Mr. President, Liberate Zimbabwe
A good deed for Bush's final days.
Dec 22, 2008, Vol. 14, No. 14 • By JAMES KIRCHICK
Mugabe has the backing of both Russia and China, meaning that, as with NATO's intervention in Bosnia, military action would have to be taken outside the parameters of the United Nations. With the vocal support of Botswana and Kenya, an American- and British-led force could work alongside African troops to decapitate the regime and facilitate the delivery of emergency aid and the installation of the duly elected government. The Zimbabwean military is poorly equipped and demoralized; last month, soldiers rioted in response to the government's failure to pay them on time (a task complicated by the fact that the country faces 231 million percent inflation). In the face of professional armies, many units would surrender or revolt against their commanders. "The [Zimbabwean] military would be very weak and have a difficult time in resisting any credible intervention," says J. Anthony Holmes, a former Foreign Service officer now with the Council on Foreign Relations.
A few days ago, I chatted online with the Zimbabwean fixer I worked with during a visit to the country in 2006. He has not been wanting for work. Since the March election, a steady stream of journalists has come to report on the stalled negotiations and needed his skills at ferrying them around the country, arranging interviews, and dodging military cordons and security operatives. But he finds the utter lack of political progress frustrating and the humanitarian situation unendurable. "I have given up," he says. He described the horrors he saw recently taking a French journalist to the cholera-infected area. "He cried," my friend told me.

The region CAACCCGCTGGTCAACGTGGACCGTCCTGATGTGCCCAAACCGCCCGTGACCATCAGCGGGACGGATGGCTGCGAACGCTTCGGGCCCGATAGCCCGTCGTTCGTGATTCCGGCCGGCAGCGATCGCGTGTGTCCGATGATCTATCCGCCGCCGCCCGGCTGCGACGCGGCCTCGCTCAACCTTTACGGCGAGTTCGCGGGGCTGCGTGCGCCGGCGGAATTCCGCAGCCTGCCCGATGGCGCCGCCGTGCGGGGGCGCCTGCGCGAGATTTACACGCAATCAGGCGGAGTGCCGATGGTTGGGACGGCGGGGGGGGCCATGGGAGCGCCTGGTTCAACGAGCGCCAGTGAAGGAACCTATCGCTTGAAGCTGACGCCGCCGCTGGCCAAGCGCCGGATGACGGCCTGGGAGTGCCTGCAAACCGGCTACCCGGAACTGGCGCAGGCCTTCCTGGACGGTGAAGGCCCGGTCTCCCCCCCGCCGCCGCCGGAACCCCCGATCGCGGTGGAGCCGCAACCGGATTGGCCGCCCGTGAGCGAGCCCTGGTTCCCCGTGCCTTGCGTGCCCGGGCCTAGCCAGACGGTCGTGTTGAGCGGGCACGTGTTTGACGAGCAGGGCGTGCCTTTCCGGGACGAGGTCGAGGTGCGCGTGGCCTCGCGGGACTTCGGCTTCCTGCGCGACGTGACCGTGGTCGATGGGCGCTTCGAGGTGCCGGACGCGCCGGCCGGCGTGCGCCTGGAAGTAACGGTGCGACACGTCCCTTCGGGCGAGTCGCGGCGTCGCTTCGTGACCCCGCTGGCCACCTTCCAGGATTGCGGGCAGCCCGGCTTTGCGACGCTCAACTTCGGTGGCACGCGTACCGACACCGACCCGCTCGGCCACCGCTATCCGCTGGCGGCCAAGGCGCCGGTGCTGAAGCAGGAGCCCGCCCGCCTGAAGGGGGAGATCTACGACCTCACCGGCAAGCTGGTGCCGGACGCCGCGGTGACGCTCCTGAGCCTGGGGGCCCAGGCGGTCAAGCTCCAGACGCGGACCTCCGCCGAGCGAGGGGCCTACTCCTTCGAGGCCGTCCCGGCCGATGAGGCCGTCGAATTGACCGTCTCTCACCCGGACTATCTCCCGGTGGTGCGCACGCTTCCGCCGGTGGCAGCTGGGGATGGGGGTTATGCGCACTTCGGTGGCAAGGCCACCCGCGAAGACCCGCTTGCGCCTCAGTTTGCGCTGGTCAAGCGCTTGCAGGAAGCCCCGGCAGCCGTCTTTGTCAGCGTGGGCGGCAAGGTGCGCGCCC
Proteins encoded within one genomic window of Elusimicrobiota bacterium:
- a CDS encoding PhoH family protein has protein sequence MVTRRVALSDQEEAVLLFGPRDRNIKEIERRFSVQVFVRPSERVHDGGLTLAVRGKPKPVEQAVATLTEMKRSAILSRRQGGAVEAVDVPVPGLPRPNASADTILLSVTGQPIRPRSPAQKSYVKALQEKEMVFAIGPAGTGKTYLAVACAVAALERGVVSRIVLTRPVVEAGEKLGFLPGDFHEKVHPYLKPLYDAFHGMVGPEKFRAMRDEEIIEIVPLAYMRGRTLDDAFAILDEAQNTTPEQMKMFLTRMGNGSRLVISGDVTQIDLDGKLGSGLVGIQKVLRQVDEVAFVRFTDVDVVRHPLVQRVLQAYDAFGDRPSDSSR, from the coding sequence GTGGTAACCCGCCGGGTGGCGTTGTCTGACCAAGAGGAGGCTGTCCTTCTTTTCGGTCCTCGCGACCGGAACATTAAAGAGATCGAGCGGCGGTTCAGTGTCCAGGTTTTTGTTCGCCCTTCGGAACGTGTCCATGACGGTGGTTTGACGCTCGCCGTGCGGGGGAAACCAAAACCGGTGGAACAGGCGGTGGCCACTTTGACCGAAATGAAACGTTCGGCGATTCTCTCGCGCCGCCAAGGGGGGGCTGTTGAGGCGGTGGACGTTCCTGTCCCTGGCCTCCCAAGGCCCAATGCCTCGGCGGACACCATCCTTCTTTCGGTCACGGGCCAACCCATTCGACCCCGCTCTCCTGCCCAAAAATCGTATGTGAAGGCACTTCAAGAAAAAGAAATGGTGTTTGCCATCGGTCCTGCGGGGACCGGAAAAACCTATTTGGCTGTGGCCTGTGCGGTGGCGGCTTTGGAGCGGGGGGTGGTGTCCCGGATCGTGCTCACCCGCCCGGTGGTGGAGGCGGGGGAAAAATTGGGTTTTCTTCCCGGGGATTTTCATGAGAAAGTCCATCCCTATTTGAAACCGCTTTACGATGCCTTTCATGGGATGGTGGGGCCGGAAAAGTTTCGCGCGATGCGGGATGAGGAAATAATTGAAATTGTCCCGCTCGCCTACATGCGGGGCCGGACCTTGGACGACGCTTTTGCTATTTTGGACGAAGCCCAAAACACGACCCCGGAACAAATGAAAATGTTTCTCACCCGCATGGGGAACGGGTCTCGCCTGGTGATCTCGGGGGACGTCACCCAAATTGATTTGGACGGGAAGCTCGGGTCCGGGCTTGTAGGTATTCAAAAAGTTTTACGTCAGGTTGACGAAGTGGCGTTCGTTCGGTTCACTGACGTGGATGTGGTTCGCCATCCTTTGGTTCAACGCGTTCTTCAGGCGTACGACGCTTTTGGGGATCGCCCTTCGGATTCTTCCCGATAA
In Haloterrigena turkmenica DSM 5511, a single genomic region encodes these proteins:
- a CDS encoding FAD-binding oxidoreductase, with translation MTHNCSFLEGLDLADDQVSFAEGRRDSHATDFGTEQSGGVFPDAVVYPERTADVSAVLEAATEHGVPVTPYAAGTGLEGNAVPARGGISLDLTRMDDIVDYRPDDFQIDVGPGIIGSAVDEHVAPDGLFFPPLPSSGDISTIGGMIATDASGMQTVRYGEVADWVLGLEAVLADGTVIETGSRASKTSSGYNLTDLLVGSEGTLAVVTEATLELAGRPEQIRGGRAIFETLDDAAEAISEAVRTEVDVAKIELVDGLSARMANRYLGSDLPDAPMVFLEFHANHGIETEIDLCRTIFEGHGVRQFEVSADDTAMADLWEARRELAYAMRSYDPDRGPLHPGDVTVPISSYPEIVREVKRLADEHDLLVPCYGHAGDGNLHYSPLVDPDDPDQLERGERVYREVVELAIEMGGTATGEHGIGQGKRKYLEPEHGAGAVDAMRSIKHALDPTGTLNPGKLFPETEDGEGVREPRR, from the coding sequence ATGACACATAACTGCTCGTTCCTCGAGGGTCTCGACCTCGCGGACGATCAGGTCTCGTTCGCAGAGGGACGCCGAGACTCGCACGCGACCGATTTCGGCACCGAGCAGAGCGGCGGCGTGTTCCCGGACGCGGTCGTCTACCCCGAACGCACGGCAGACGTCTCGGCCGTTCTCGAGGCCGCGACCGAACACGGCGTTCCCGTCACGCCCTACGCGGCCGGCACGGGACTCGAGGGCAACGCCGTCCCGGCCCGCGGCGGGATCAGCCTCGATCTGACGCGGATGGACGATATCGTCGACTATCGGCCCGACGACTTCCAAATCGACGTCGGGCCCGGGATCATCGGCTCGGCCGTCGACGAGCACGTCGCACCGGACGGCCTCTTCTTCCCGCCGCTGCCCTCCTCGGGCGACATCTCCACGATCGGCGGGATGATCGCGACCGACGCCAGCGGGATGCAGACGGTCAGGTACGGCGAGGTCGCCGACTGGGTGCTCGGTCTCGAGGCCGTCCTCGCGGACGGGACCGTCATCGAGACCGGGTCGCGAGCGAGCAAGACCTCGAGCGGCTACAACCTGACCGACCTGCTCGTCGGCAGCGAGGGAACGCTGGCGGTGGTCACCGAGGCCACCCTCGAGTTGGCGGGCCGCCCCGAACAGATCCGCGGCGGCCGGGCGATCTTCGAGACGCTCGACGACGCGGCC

"It is time for Robert Mugabe to go," Bush said last week, recognizing the growing momentum in favor of a humanitarian intervention to save Zimbabwe. "Across the continent, African voices are bravely speaking out to say now is the time for him to step down." Asked to reflect upon his legacy in an interview last month, Bush said, "I'd like to be a president [known] as somebody who liberated 50 million people and helped achieve peace." In his final days in office, he could liberate millions more.
James Kirchick, who has reported from Zimbabwe, is an assistant editor at The New Republic.